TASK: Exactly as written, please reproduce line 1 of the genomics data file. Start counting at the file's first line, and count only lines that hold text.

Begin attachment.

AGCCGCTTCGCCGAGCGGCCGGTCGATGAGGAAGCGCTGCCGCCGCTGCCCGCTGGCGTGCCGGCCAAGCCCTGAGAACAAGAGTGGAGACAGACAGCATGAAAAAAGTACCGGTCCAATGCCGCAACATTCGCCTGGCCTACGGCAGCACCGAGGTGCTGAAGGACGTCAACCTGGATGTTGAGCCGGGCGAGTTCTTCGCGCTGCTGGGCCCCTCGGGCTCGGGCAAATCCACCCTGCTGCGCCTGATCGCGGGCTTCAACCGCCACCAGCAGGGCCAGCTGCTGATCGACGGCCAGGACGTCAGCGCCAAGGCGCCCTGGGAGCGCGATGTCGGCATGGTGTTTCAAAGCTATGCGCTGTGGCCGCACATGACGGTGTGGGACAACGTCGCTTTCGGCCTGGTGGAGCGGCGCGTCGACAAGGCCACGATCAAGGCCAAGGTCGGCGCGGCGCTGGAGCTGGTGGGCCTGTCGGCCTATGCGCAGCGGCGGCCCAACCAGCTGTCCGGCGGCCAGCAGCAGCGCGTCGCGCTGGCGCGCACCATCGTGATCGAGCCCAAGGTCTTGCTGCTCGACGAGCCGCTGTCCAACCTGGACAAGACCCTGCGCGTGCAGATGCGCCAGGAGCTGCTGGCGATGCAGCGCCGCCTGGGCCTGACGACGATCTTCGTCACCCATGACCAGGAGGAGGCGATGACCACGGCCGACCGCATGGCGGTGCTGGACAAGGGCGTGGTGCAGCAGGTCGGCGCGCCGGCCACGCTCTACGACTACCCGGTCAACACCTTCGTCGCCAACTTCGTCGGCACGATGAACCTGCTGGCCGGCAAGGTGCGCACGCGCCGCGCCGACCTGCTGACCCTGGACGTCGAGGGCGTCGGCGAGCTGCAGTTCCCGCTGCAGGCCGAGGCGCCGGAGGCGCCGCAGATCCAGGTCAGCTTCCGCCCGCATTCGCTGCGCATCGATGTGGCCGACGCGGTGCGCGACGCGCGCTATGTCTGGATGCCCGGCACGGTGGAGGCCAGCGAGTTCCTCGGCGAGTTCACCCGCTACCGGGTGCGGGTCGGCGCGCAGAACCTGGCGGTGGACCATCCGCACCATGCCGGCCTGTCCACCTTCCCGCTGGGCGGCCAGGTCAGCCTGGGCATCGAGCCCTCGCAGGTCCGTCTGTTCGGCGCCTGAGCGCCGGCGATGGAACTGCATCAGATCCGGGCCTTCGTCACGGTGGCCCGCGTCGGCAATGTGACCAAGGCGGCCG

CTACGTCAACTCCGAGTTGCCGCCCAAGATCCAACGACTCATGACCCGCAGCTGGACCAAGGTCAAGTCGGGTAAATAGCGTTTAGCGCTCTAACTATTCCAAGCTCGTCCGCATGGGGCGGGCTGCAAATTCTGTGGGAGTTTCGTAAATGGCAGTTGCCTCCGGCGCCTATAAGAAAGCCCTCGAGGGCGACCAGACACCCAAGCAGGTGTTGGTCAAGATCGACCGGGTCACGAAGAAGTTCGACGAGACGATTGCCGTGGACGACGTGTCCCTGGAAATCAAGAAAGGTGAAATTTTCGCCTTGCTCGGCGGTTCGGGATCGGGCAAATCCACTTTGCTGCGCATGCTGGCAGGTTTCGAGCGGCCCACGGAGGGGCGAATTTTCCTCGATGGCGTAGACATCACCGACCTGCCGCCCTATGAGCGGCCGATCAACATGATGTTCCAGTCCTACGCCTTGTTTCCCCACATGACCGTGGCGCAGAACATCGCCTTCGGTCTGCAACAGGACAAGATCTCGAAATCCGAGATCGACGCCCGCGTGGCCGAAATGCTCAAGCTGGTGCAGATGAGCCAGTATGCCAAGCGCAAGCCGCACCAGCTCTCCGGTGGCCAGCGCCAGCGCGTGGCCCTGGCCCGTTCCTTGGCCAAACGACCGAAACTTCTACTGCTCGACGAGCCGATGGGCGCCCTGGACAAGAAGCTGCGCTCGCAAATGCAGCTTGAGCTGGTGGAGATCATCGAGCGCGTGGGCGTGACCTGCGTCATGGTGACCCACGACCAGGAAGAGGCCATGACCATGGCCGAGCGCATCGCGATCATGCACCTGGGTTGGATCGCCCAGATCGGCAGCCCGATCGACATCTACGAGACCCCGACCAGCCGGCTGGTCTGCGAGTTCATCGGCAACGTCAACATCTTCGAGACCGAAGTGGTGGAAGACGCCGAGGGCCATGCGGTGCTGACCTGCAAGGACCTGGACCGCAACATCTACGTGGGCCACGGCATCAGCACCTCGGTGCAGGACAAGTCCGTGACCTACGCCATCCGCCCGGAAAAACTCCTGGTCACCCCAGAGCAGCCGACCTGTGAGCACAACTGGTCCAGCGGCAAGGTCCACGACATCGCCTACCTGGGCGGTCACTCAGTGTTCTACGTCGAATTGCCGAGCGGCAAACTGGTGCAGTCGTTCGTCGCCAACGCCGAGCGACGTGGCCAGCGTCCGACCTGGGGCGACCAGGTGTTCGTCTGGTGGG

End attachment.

AGCCGCTTCGCCGAGCGGCCGGTCGATGAGGAAGCGCTGCCGCCGCTGCCCGCTGGCGTGCCGGCCAAGCCCTGAGAACAAGAGTGGAGACAGACAGCATGAAAAAAGTACCGGTCCAATGCCGCAACATTCGCCTGGCCTACGGCAGCACCGAGGTGCTGAAGGACGTCAACCTGGATGTTGAGCCGGGCGAGTTCTTCGCGCTGCTGGGCCCCTCGGGCTCGGGCAAATCCACCCTGCTGCGCCTGATCGCGGGCTTCAACCGCCACCAGCAGGGCCAGCTGCTGATCGACGGCCAGGACGTCAGCGCCAAGGCGCCCTGGGAGCGCGATGTCGGCATGGTGTTTCAAAGCTATGCGCTGTGGCCGCACATGACGGTGTGGGACAACGTCGCTTTCGGCCTGGTGGAGCGGCGCGTCGACAAGGCCACGATCAAGGCCAAGGTCGGCGCGGCGCTGGAGCTGGTGGGCCTGTCGGCCTATGCGCAGCGGCGGCCCAACCAGCTGTCCGGCGGCCAGCAGCAGCGCGTCGCGCTGGCGCGCACCATCGTGATCGAGCCCAAGGTCTTGCTGCTCGACGAGCCGCTGTCCAACCTGGACAAGACCCTGCGCGTGCAGATGCGCCAGGAGCTGCTGGCGATGCAGCGCCGCCTGGGCCTGACGACGATCTTCGTCACCCATGACCAGGAGGAGGCGATGACCACGGCCGACCGCATGGCGGTGCTGGACAAGGGCGTGGTGCAGCAGGTCGGCGCGCCGGCCACGCTCTACGACTACCCGGTCAACACCTTCGTCGCCAACTTCGTCGGCACGATGAACCTGCTGGCCGGCAAGGTGCGCACGCGCCGCGCCGACCTGCTGACCCTGGACGTCGAGGGCGTCGGCGAGCTGCAGTTCCCGCTGCAGGCCGAGGCGCCGGAGGCGCCGCAGATCCAGGTCAGCTTCCGCCCGCATTCGCTGCGCATCGATGTGGCCGACGCGGTGCGCGACGCGCGCTATGTCTGGATGCCCGGCACGGTGGAGGCCAGCGAGTTCCTCGGCGAGTTCACCCGCTACCGGGTGCGGGTCGGCGCGCAGAACCTGGCGGTGGACCATCCGCACCATGCCGGCCTGTCCACCTTCCCGCTGGGCGGCCAGGTCAGCCTGGGCATCGAGCCCTCGCAGGTCCGTCTGTTCGGCGCCTGAGCGCCGGCGATGGAACTGCATCAGATCCGGGCCTTCGTCACGGTGGCCCGCGTCGGCAATGTGACCAAGGCGGCCG